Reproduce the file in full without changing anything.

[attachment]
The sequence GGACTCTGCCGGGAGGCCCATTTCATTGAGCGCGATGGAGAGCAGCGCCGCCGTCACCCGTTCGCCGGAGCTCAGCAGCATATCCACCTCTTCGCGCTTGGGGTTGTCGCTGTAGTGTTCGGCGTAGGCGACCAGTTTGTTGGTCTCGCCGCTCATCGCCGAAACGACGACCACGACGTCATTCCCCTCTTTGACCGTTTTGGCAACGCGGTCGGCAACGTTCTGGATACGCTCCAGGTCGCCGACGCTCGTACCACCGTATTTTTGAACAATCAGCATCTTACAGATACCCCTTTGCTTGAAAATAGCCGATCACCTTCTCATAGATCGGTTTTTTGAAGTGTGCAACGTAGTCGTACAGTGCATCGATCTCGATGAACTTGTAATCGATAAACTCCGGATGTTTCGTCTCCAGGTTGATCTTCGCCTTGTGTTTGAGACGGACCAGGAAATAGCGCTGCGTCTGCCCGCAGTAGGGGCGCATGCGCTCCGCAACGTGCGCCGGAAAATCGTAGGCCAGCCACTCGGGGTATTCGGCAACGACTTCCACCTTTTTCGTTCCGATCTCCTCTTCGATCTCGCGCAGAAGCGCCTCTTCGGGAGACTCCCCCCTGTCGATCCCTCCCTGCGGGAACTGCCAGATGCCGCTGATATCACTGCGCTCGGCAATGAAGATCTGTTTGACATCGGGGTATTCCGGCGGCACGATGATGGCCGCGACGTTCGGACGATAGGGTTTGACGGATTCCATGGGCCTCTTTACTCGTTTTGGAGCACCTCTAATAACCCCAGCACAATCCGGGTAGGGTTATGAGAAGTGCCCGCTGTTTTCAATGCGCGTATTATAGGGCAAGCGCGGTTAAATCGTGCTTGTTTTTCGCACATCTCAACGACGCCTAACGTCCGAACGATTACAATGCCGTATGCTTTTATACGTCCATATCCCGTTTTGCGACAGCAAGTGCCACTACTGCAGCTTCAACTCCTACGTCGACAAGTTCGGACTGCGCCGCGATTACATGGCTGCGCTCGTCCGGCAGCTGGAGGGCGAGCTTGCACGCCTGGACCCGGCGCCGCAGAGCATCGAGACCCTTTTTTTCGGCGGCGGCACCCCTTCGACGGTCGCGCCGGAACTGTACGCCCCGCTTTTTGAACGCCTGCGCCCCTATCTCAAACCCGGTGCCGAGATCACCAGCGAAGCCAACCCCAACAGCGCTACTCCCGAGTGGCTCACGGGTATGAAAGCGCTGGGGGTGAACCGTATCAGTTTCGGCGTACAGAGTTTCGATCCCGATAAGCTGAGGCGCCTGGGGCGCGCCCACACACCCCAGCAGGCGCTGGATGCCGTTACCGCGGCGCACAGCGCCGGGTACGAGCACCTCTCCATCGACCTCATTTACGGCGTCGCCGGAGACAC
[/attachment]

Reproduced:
The sequence GGACTCTGCCGGGAGGCCCATTTCATTGAGCGCGATGGAGAGCAGCGCCGCCGTCACCCGTTCGCCGGAGCTCAGCAGCATATCCACCTCTTCGCGCTTGGGGTTGTCGCTGTAGTGTTCGGCGTAGGCGACCAGTTTGTTGGTCTCGCCGCTCATCGCCGAAACGACGACCACGACGTCATTCCCCTCTTTGACCGTTTTGGCAACGCGGTCGGCAACGTTCTGGATACGCTCCAGGTCGCCGACGCTCGTACCACCGTATTTTTGAACAATCAGCATCTTACAGATACCCCTTTGCTTGAAAATAGCCGATCACCTTCTCATAGATCGGTTTTTTGAAGTGTGCAACGTAGTCGTACAGTGCATCGATCTCGATGAACTTGTAATCGATAAACTCCGGATGTTTCGTCTCCAGGTTGATCTTCGCCTTGTGTTTGAGACGGACCAGGAAATAGCGCTGCGTCTGCCCGCAGTAGGGGCGCATGCGCTCCGCAACGTGCGCCGGAAAATCGTAGGCCAGCCACTCGGGGTATTCGGCAACGACTTCCACCTTTTTCGTTCCGATCTCCTCTTCGATCTCGCGCAGAAGCGCCTCTTCGGGAGACTCCCCCCTGTCGATCCCTCCCTGCGGGAACTGCCAGATGCCGCTGATATCACTGCGCTCGGCAATGAAGATCTGTTTGACATCGGGGTATTCCGGCGGCACGATGATGGCCGCGACGTTCGGACGATAGGGTTTGACGGATTCCATGGGCCTCTTTACTCGTTTTGGAGCACCTCTAATAACCCCAGCACAATCCGGGTAGGGTTATGAGAAGTGCCCGCTGTTTTCAATGCGCGTATTATAGGGCAAGCGCGGTTAAATCGTGCTTGTTTTTCGCACATCTCAACGACGCCTAACGTCCGAACGATTACAATGCCGTATGCTTTTATACGTCCATATCCCGTTTTGCGACAGCAAGTGCCACTACTGCAGCTTCAACTCCTACGTCGACAAGTTCGGACTGCGCCGCGATTACATGGCTGCGCTCGTCCGGCAGCTGGAGGGCGAGCTTGCACGCCTGGACCCGGCGCCGCAGAGCATCGAGACCCTTTTTTTCGGCGGCGGCACCCCTTCGACGGTCGCGCCGGAACTGTACGCCCCGCTTTTTGAACGCCTGCGCCCCTATCTCAAACCCGGTGCCGAGATCACCAGCGAAGCCAACCCCAACAGCGCTACTCCCGAGTGGCTCACGGGTATGAAAGCGCTGGGGGTGAACCGTATCAGTTTCGGCGTACAGAGTTTCGATCCCGATAAGCTGAGGCGCCTGGGGCGCGCCCACACACCCCAGCAGGCGCTGGATGCCGTTACCGCGGCGCACAGCGCCGGGTACGAGCACCTCTCCATCGACCTCATTTACGGCGTCGCCGGAGACAC